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Performance Measurement: Accelerating Improvement cern is that without a mechanism in place for continuously evaluating the impact of performance measurement initiatives and guarding against unintended consequences, the much-needed evidence base for identifying effective interventions will be less likely to evolve. ASSESSMENT OF ALTERNATIVES In the above context, the committee considered four alternatives for achieving a high-functioning national system for performance measurement and reporting, as illustrated in Figure 2-1 in Chapter 2: (1) establishing a large federal entity, (2) establishing an office within CMS or the Agency for Healthcare Research and Quality (AHRQ), (3) delegating functions to existing stakeholder groups, and (4) establishing a new independent board. Alternative 1: Large Federal Entity A new federal entity could be established to assume responsibility for the entire spectrum of activities shown in Figure 2-1 in Chapter 2. The advantage of this option is that all of the resources needed to create a national system for performance measurement and reporting would be housed under one roof and supported by a single stream of funding. However, the committee believes this option is not preferable for several reasons. First, creating such a federal entity would duplicate the work already being performed by a host of reputable stakeholder groups. Incurring the high cost of assuming the tasks currently conducted by those existing groups would be imprudent, particularly in the current fiscal environment. Moreover, the transition to a large federal bureaucracy could disrupt current activities in the private sector, thus having the unintended consequence of setting back progress made to date that has been shown to be of value. Alternative 2: Office Within the Centers for Medicare and Medicaid Services or the Agency for Healthcare Research and Quality Current public–private, largely voluntary efforts could be sustained with the addition of a special office within CMS or AHRQ that would be charged with encouraging existing players to align those efforts more directly with a specific set of national health goals. The committee believes this option would be an improvement over the status quo, but lacks the capacity to achieve the vision of a full-fledged national system for performance measurement and reporting. The committee believes such an office would be unlikely to have the authority to establish national goals and aims for improvement, and would lack the clout and the resources to convince stakeholder groups to move beyond the sphere of their own special interests.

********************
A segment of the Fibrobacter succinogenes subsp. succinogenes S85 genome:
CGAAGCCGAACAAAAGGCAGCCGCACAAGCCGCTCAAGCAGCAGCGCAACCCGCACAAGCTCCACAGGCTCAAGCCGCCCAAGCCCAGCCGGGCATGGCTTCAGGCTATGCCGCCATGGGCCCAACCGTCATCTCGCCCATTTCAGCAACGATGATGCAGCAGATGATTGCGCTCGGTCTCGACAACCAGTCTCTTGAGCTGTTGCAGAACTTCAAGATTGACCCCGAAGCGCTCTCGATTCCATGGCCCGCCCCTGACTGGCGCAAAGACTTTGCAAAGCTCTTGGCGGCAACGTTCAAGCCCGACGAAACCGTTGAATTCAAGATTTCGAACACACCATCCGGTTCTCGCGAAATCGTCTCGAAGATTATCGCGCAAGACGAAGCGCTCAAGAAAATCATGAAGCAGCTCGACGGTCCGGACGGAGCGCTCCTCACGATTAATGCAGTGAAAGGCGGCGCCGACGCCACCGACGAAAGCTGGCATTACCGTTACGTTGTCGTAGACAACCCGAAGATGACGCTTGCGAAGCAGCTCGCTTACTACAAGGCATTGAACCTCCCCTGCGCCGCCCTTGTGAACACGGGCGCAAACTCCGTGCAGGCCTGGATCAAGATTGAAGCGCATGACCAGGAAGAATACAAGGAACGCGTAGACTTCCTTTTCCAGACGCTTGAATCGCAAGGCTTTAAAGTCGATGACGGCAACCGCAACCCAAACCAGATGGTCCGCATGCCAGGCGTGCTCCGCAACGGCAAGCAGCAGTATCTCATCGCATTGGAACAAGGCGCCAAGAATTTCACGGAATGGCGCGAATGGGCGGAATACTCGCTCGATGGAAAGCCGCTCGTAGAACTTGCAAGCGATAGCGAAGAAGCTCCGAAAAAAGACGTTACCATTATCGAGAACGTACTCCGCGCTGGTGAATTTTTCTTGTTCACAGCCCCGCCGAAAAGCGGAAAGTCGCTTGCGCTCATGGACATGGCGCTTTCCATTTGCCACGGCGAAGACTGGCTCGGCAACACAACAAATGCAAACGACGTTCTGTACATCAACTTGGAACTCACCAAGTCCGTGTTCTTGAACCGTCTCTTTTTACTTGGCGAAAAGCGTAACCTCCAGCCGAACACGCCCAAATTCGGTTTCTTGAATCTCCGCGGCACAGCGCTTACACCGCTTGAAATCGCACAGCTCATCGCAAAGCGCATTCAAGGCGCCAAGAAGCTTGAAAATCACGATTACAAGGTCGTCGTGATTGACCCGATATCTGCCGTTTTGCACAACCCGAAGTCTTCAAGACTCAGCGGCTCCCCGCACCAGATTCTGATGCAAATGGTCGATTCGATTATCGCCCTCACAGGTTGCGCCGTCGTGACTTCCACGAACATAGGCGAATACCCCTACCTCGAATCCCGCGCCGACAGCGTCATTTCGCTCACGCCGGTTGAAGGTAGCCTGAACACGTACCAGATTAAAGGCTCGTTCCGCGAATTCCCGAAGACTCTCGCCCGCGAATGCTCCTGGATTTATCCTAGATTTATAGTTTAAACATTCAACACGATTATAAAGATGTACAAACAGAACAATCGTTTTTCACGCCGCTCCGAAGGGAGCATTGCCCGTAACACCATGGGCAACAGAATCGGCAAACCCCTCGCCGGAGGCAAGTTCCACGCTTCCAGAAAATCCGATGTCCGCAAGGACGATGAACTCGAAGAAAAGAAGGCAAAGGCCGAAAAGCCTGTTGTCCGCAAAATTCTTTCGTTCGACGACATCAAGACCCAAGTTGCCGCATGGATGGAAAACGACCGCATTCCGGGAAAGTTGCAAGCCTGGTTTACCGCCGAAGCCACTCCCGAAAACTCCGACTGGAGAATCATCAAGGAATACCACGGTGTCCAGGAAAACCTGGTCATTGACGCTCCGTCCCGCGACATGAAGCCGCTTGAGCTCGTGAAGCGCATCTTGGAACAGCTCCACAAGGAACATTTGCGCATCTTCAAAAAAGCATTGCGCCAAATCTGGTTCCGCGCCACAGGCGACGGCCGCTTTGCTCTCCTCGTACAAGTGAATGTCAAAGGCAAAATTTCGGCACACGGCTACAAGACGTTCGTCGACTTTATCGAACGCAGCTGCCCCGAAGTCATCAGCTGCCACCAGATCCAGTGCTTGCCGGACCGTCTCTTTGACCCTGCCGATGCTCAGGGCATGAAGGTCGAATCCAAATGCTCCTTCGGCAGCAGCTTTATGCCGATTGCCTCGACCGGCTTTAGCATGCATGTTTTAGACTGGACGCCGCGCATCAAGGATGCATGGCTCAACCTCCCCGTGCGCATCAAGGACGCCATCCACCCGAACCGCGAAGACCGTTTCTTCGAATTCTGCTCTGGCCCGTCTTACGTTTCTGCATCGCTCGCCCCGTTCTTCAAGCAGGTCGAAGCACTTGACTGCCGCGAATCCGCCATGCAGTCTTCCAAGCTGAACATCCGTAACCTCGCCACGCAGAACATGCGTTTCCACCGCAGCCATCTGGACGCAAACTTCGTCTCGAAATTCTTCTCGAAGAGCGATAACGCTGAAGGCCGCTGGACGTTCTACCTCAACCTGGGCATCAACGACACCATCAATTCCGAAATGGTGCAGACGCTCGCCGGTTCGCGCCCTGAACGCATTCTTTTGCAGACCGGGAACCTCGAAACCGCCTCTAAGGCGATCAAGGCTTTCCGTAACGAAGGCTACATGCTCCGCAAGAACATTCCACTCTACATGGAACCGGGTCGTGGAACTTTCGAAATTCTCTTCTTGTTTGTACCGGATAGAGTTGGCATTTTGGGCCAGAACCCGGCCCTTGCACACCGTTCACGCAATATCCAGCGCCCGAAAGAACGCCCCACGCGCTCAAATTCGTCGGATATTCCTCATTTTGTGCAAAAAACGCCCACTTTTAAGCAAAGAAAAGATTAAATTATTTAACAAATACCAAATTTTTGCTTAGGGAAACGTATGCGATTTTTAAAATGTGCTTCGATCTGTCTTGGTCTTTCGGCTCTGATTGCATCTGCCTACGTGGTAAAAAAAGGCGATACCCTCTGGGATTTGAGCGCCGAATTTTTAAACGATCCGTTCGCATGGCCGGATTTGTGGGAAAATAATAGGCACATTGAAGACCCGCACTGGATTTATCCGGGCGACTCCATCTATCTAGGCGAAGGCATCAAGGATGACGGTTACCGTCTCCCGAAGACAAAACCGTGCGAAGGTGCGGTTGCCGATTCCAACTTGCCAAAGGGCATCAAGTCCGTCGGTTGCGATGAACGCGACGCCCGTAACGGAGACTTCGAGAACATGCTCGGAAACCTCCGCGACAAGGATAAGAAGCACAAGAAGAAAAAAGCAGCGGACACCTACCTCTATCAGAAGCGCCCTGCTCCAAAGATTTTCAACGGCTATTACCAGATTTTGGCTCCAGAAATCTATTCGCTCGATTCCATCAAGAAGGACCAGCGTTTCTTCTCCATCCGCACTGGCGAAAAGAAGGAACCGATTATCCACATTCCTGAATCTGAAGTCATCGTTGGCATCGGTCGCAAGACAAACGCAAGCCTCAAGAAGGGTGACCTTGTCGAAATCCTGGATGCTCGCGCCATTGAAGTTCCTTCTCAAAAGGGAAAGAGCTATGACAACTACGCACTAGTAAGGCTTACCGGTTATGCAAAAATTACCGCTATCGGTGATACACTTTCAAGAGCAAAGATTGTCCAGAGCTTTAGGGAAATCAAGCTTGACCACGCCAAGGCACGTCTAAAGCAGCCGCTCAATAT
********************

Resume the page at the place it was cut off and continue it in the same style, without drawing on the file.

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Performance Measurement: Accelerating Improvement Additionally, this type of structure could be susceptible to undue political influences that would threaten its independence. Alternative 3: Other Stakeholder Groups The responsibility for a national system could be assigned to one of the existing major stakeholder groups, such as NQF, NCQA, or JCAHO. As described in Chapter 2, current private-sector efforts have made substantial progress in shaping and advancing the field of performance measurement in health care. For example, NQF has a reputable track record in endorsing standardized performance measures, while NCQA and JCAHO have rich histories in the development of standardized measures and the public reporting of comparative quality data.1 In addition to these competencies, however, the committee identified additional functions of a national system that are unlikely to be realized through private-sector efforts alone, as they are framed from the perspective of a public good. These include (1) specifying a purpose and national aims for the health care system, (2) setting national goals, (3) establishing and funding a national research agenda, and (4) evaluating the effectiveness of the performance measurement system and reporting in its entirety. The committee believes that to achieve a broad-based performance measurement and reporting system that is capable of fulfilling all these requirements, public-sector leadership and oversight are essential. Alternative 4: Independent Board The committee concludes that a well-functioning national system for performance measurement and reporting is most likely to arise through creation of an entity built on the accomplishments and ongoing efforts of existing organizations. While not impossible, the committee doubts that such a system would evolve on its own from the vast array of efforts by public, for-profit, and not-for-profit organizations currently under way. This assertion is based on history and a number of realities that characterize the present situation: As noted above national goals are unlikely to be set and translated into measures, since existing entities have neither the authority nor the overarching leadership required to formulate such goals. 1 NCQA publicly reports Health Plan Employer Data and Information Set measures for participating health plans; JCAHO’s ORYX measures are used by CMS for its Hospital Compare Website.